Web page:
My fam­i­ly was­n’t reli­gious, but it did­n’t take me long to learn that every­one, Jews and non-Jews alike, referred to God as male. Even though the Torah tells us that God has no face or form, in prayer books, Bibles, ser­mons, and in con­ver­sa­tions with Jeho­vah’s Wit­ness­es who occa­sion­al­ly rang our door­bell, God was always He” — a pro­noun that pro­claimed that God, like every­one else, was defined by our sys­tem of bina­ry gen­der. Even athe­ists referred to the God they did­n’t believe in with pro­nouns that implied that God, though non-exis­tent, nonethe­less was male: What evi­dence do you have that He exists?” they’d ask, or, if they were par­tic­u­lar­ly pugna­cious, If God can do any­thing, can He cre­ate a weight that He can­not lift?”

To some extent, the habit of refer­ring to God as male made sense to me. Apart from me, bina­ry gen­der was (and still is) every­where. In my fam­i­ly, in my neigh­bor­hood, at school, in books, and on TV, every­one was either male or female — and it was assumed that any­one in a posi­tion of pow­er, as God was sup­posed to be, was male. As a trans­gen­der child ter­ri­fied that oth­ers might dis­cov­er I was­n’t the boy I was pre­tend­ing to be, I knew that to have a place in this world, every­one, even God, had to accept being seen as one or the other.

But even so, I found the gen­der­ing of God con­fus­ing. I was seen as male because I was born in a phys­i­cal­ly male body. God had nev­er been born and, as every­one seemed to agree, did­n’t have a body. That gave me a sense of kin­ship, of close­ness, with God. God was the only oth­er per­son I knew who did­n’t fit bina­ry gen­der cat­e­gories. Like me, hid­den inside my male exte­ri­or, God did­n’t have a body to make God vis­i­ble. And like me, the real me who iden­ti­fied as female, God’s lack of a body seemed to make it very hard for oth­ers to know that God was there.

For most of my life, I kept my ideas about God as hid­den as my trans­gen­der iden­ti­ty. But once I began liv­ing as myself — that is, as some­one who iden­ti­fies as female despite my male birth and upbring­ing — I found that when I wrote or spoke about my jour­ney as a trans­gen­der per­son, I often end­ed up talk­ing about my rela­tion­ship with God. When I received a Nation­al Endow­ment for the Arts fel­low­ship, I decid­ed to write a book, The Soul of the Stranger, about how being trans­gen­der had shaped my under­stand­ing of God. Because I was writ­ing about the Torah and not just my per­son­al expe­ri­ence, I had to con­front ques­tions I had until then avoid­ed, like: Does the Torah por­tray God as male?

What I found is that, aside from its use of male pro­nouns (and in Hebrew, male verb forms), the Torah does not con­sis­tent­ly por­tray God as male; in fact, God usu­al­ly isn’t gen­dered at all. For exam­ple, the sec­ond verse of Gen­e­sis por­trays God as a spir­it hov­er­ing [or sweep­ing”] over the water.” No gen­der there, or in any of God’s oth­er actions dur­ing the cre­ation of the uni­verse. In the next chap­ter, God forms a man, Adam, from earth, and a woman, Eve, from Adam’s flesh, but nei­ther those actions, nor God’s inter­ac­tions with Eve and Adam, iden­ti­fy God as male. If any­thing, cre­at­ing life is gen­er­al­ly asso­ci­at­ed with women, not men. Before God expels Adam and Eve from the Gar­den of Eden, God sews gar­ments for them and clothes them, hard­ly stereo­typ­i­cal­ly male behav­ior. In fact, nowhere in Gen­e­sis is God por­trayed as male, except for the begin­ning of chap­ter eigh­teen, where the Torah tells us that when God appears, Abra­ham sees three men. But there’s no rea­son to think the Torah here is telling us that God is male. In fact, it tells us that Abra­ham does­n’t rec­og­nize God in this form, even though Abra­ham has always rec­og­nized God before.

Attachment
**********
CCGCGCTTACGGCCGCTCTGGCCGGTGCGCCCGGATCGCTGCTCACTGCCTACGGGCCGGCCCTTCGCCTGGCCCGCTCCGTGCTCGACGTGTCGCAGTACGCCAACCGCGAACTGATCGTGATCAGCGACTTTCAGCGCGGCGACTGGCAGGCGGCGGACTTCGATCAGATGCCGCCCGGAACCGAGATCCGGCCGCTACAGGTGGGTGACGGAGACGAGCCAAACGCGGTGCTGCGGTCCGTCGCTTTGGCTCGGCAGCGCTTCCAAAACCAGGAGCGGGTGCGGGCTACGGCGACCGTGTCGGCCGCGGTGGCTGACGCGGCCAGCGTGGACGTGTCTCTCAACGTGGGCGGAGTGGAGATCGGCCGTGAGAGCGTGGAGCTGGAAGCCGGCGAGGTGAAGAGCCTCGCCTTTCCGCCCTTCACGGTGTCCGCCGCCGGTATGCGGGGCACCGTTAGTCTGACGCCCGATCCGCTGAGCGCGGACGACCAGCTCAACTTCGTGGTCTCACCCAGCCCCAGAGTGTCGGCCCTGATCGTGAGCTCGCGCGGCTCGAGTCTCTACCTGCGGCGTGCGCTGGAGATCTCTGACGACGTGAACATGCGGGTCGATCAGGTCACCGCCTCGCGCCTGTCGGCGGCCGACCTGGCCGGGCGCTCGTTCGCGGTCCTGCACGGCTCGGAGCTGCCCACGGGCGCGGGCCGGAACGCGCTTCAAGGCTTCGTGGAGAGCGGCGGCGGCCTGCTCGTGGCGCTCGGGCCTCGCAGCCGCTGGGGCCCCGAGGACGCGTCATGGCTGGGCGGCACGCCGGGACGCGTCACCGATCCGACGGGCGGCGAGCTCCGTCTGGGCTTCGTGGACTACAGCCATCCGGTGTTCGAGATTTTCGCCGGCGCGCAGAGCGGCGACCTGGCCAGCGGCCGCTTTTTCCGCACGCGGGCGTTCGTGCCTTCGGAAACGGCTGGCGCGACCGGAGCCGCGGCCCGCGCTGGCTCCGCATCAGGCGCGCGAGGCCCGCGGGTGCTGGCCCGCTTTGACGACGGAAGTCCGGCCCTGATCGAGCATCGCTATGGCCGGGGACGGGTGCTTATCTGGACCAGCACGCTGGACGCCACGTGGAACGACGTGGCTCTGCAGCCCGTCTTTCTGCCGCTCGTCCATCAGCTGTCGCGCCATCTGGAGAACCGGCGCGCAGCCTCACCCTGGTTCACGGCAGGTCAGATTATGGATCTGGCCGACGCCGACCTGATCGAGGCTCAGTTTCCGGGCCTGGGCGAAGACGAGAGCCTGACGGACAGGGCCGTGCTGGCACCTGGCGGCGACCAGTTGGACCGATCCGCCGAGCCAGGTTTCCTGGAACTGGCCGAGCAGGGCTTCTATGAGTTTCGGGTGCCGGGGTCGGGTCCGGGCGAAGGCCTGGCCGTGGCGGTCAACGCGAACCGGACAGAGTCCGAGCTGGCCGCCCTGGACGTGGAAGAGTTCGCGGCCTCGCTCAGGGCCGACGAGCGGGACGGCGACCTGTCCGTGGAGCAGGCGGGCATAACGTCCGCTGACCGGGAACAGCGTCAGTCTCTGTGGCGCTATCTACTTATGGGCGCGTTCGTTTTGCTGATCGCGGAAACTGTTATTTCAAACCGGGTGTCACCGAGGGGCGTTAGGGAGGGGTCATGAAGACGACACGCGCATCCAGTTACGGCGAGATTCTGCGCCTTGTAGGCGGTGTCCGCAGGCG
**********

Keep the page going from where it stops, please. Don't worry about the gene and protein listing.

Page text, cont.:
Oth­er books of the Torah do refer to God in terms of male roles, such as king, or father, or man or war­rior. But these are descrip­tions of God’s rela­tion­ships with human beings, not por­tray­als of God. And those male metaphors share space, and some­times even vers­es, with female and non-gen­dered terms for God — as when God is called a rock” by Moses, or, by Isa­iah, my strength and my song.” For me, Isa­iah con­clu­sive­ly answers the ques­tion of whether the Torah por­trays God as male in two vers­es in chap­ter forty-two. After refer­ring to God as a male war­rior in verse thir­teen, the next verse por­trays God as say­ing, now, like a woman in child­birth, I cry out, I gasp and pant.”

When we look past the pro­nouns to the many ways the Torah por­trays God, it’s clear that the Torah not only does not tell us God is male, but sum­mons us to rec­og­nize that God is not defined, and can­not be defined, in terms of human gender.

Joy Ladin, Gottes­man Pro­fes­sor of Eng­lish at Yeshi­va Uni­ver­si­ty, is the first open­ly trans­gen­der employ­ee of an Ortho­dox Jew­ish insti­tu­tion. She is a Ful­bright Schol­ar and author of sev­en books includ­ing Through the Door of Life, a Nation­al Jew­ish Book Award final­ist, and six poet­ry collections.

Image via Wiki­me­dia Commons

Dr. Joy Ladin is a pro­fes­sor of Eng­lish and holds the David and Ruth Gottes­man Chair in Eng­lish at Stern Col­lege. She received her PhD at Prince­ton, MFA in cre­ative writ­ing from the Uni­ver­si­ty of Mass­a­chu­setts at Amherst, and BA from Sarah Lawrence Col­lege. A nation­al­ly rec­og­nized speak­er on gen­der and Jew­ish iden­ti­ty she has spo­ken around the coun­try and has been fea­tured on a num­ber of NPR pro­grams most notably, On Being with Krista Tippett.”